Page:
I think with Randall’s situation, I loved he even transitioned from a white therapist to a black therapist, realizing that that's what he needed. Again, it’s his development and his racial identity development, the encounter of things. Encountering more and more of racism and police brutality in the way that they showed it in the show pivoted him to be like, okay, I need to pay attention to this. I need to look at this. I'm realizing a need that I had that I never focused on or realized or even maybe voiced. Maybe it was always there, I just never voiced it. Nor was there anything that gave me permission to voice it. And then all of a sudden it sends him on a trajectory for a lot of things.
One thing I love about the show is that it finally introduced the story of the birth mom. Where previously there was only one story and it was actually a problematic story–you have a black woman who was a drug addict and then supposedly died from drugs, and then that's it. You didn't hear anything else, all you saw was this “beautiful story” between him and his new adopted family. And so this time in this season, they shifted and changed it and started to introduce the birth mom and give life in a story to the birth mom. The birth mom also had a life, also had a story. She was human. It brought some humanity to that part of his story and he starts to go to that trajectory of wanting to know more and more and more. And so I think the best that we can do is just support our teens and adults to be able to do that, to feel supported and not be alone in that process.
Dr. Joy: And I think that was something that I noticed that struck me as so powerful about his experience with the transracial adoptee group. And it sounds like the same thing is happening with these Instagram accounts that you're talking about, is just the importance of the affirmation. Of like being seen in somebody else's story. Like, oh, my gosh, I'm not the only one who felt like that.
Judith: Exactly right. Representation matters in so many different ways. You don't feel alone, you don't feel like you're by yourself. Because, yeah, up until now, it has been just with Randall’s story. There hasn't been a lot of interaction in terms of other people he's meeting that experienced the same thing with him. Yeah, that show is amazing. It just shows the whole process. I love it.
Dr. Joy: Yes, it does run the gamut of different topics. Judith, you have already given us some incredible resources. Are there any other resources that you think are important for people to know about? Like any podcast in particular you can think of?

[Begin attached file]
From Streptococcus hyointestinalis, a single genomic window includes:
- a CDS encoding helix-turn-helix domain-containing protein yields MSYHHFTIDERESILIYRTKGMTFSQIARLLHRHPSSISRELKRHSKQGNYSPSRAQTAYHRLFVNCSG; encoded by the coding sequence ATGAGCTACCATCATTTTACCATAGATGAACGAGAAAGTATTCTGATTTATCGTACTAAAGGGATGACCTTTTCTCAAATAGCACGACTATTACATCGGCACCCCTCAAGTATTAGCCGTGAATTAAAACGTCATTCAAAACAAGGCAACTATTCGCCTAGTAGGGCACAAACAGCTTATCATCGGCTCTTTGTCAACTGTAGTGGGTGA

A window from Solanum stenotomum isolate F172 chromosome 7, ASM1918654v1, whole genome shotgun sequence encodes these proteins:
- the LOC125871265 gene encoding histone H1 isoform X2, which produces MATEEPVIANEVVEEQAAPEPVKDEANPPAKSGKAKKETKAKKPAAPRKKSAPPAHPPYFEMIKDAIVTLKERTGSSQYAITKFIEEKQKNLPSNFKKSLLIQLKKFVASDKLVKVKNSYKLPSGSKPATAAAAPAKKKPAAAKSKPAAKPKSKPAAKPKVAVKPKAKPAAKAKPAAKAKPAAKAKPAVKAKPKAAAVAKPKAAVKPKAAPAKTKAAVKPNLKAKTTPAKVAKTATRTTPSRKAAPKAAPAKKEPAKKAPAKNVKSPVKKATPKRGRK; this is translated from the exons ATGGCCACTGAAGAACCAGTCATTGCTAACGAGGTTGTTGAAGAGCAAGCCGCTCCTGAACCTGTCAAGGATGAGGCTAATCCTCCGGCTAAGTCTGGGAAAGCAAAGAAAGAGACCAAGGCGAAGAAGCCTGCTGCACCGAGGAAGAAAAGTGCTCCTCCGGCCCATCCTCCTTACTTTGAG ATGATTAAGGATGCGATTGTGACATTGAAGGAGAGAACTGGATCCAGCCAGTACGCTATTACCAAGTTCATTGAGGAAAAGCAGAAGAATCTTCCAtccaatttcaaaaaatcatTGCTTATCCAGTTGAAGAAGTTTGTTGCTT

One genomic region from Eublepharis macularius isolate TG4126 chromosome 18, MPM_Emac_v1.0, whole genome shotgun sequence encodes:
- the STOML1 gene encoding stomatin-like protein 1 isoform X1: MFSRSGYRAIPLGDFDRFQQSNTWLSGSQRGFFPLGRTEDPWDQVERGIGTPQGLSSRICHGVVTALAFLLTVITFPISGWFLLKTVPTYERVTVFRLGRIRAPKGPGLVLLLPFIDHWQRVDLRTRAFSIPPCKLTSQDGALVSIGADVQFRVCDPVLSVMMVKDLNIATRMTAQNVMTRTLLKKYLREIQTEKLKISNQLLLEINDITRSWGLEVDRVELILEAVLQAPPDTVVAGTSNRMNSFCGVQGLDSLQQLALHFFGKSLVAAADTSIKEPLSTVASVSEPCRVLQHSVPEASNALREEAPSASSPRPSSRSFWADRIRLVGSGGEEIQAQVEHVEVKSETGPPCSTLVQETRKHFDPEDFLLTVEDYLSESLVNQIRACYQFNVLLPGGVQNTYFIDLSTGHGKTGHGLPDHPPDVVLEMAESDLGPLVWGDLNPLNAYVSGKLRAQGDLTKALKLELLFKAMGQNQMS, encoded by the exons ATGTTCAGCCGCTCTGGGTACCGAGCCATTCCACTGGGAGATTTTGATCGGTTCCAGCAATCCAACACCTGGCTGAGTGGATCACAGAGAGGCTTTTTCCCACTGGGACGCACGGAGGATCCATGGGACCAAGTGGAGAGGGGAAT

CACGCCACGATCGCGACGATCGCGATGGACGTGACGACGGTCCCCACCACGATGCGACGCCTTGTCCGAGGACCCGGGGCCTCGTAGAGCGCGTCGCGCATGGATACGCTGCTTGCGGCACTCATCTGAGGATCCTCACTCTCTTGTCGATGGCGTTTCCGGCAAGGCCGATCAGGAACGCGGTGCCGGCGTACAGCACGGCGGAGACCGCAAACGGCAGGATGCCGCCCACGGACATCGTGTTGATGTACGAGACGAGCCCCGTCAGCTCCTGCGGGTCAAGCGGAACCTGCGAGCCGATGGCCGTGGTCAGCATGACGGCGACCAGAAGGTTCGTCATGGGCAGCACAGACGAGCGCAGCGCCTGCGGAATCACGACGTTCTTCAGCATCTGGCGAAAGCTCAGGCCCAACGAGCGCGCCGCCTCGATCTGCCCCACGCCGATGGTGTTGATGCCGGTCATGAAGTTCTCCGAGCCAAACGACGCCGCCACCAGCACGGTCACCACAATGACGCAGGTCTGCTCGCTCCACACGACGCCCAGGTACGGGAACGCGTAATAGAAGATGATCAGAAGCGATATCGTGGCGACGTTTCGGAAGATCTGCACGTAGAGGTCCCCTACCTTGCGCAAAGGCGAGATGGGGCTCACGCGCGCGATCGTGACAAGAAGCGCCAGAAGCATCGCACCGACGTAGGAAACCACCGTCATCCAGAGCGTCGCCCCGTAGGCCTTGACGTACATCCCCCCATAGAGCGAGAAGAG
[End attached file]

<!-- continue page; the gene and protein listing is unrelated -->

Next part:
Judith: Yeah, so I have a PDF on my website that I just put there that people can download and then it has all the resources. It’s podcasts, it’s Facebook groups, it’s Instagram accounts, all the stuff. I can name one right now that is like one of my favorite go to podcasts: it's The Adoptee Next Door podcast. That is probably one of my favorite podcasts that I'm listening to. And that is you're just hearing the stories of adoptees, transracial adoptees and their stories and their experiences. It's amazing and it's hosted by Angela Tucker. And so that's one I would say. But yeah, you can go on my website at Triune Health & Wellness and there's a PDF that has a list of resources as well, too.
Dr. Joy: Okay, so can you repeat your website as well as any social media handles that you'd like to share?
Judith: It’s TriuneHealthAndWellness.com and Instagram handle is @TriuneHealthAndWellness.
Dr. Joy: Perfect, and we'll be sure to include all of that in the show notes. Well, thank you so much for all of this, Judith. I really appreciate you having this conversation with us today.
Judith: Yes, of course. Thank you for having me.
Dr. Joy: I'm so glad Judith was able to share her expertise with us today. To learn more about her and the resources that she shared, be sure to visit the show notes at TherapyForBlackGirls.com/ session207. And stay tuned for a very special part two of the conversation on Friday, when I'll be chatting with Angela Tucker who’ll share about her experiences as a transracial adoptee and the work she does to move the conversations around transracial adoption forward.
If you're looking for a therapist in your area, be sure to check out our therapist directory at TherapyForBlackGirls.com/directory. And if you want to continue digging into this topic or just be in community with other sisters, come on over and join us in the Sister Circle. It's our cozy corner of the internet designed just for black women. You can join us at Community.TherapyFor BlackGirls.com. Thank y’all so much for joining me again this week. I look forward to continuing this conversation with you all real soon. Take good care.